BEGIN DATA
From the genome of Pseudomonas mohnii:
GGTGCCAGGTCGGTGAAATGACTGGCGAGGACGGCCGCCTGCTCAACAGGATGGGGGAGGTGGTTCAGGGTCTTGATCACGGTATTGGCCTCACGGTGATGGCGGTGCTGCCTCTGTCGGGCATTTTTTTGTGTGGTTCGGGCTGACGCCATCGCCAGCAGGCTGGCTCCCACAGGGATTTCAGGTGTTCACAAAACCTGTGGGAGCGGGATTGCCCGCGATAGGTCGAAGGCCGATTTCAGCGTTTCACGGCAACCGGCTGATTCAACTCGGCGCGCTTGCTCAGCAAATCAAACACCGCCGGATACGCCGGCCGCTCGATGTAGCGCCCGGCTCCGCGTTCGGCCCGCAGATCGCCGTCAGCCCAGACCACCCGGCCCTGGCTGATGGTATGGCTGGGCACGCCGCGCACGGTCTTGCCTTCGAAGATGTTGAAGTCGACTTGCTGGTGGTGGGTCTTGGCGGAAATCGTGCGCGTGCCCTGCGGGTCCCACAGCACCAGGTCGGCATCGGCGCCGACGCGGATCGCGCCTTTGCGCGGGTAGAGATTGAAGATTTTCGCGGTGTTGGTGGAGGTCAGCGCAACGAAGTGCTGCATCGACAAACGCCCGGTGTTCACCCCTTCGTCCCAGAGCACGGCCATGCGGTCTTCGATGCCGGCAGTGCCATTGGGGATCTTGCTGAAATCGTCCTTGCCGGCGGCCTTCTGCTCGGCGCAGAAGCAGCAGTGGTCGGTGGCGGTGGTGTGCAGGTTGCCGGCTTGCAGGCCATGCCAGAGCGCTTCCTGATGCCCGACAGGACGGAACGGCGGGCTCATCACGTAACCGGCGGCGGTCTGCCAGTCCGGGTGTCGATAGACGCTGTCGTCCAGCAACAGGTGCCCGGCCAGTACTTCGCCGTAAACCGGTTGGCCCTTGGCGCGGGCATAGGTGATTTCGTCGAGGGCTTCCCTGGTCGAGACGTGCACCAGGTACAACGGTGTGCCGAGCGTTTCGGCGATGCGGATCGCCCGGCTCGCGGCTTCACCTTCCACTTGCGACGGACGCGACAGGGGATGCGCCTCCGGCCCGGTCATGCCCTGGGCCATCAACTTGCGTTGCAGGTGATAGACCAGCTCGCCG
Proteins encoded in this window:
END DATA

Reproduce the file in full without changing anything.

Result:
From the genome of Pseudomonas mohnii:
GGTGCCAGGTCGGTGAAATGACTGGCGAGGACGGCCGCCTGCTCAACAGGATGGGGGAGGTGGTTCAGGGTCTTGATCACGGTATTGGCCTCACGGTGATGGCGGTGCTGCCTCTGTCGGGCATTTTTTTGTGTGGTTCGGGCTGACGCCATCGCCAGCAGGCTGGCTCCCACAGGGATTTCAGGTGTTCACAAAACCTGTGGGAGCGGGATTGCCCGCGATAGGTCGAAGGCCGATTTCAGCGTTTCACGGCAACCGGCTGATTCAACTCGGCGCGCTTGCTCAGCAAATCAAACACCGCCGGATACGCCGGCCGCTCGATGTAGCGCCCGGCTCCGCGTTCGGCCCGCAGATCGCCGTCAGCCCAGACCACCCGGCCCTGGCTGATGGTATGGCTGGGCACGCCGCGCACGGTCTTGCCTTCGAAGATGTTGAAGTCGACTTGCTGGTGGTGGGTCTTGGCGGAAATCGTGCGCGTGCCCTGCGGGTCCCACAGCACCAGGTCGGCATCGGCGCCGACGCGGATCGCGCCTTTGCGCGGGTAGAGATTGAAGATTTTCGCGGTGTTGGTGGAGGTCAGCGCAACGAAGTGCTGCATCGACAAACGCCCGGTGTTCACCCCTTCGTCCCAGAGCACGGCCATGCGGTCTTCGATGCCGGCAGTGCCATTGGGGATCTTGCTGAAATCGTCCTTGCCGGCGGCCTTCTGCTCGGCGCAGAAGCAGCAGTGGTCGGTGGCGGTGGTGTGCAGGTTGCCGGCTTGCAGGCCATGCCAGAGCGCTTCCTGATGCCCGACAGGACGGAACGGCGGGCTCATCACGTAACCGGCGGCGGTCTGCCAGTCCGGGTGTCGATAGACGCTGTCGTCCAGCAACAGGTGCCCGGCCAGTACTTCGCCGTAAACCGGTTGGCCCTTGGCGCGGGCATAGGTGATTTCGTCGAGGGCTTCCCTGGTCGAGACGTGCACCAGGTACAACGGTGTGCCGAGCGTTTCGGCGATGCGGATCGCCCGGCTCGCGGCTTCACCTTCCACTTGCGACGGACGCGACAGGGGATGCGCCTCCGGCCCGGTCATGCCCTGGGCCATCAACTTGCGTTGCAGGTGATAGACCAGCTCGCCG
Proteins encoded in this window: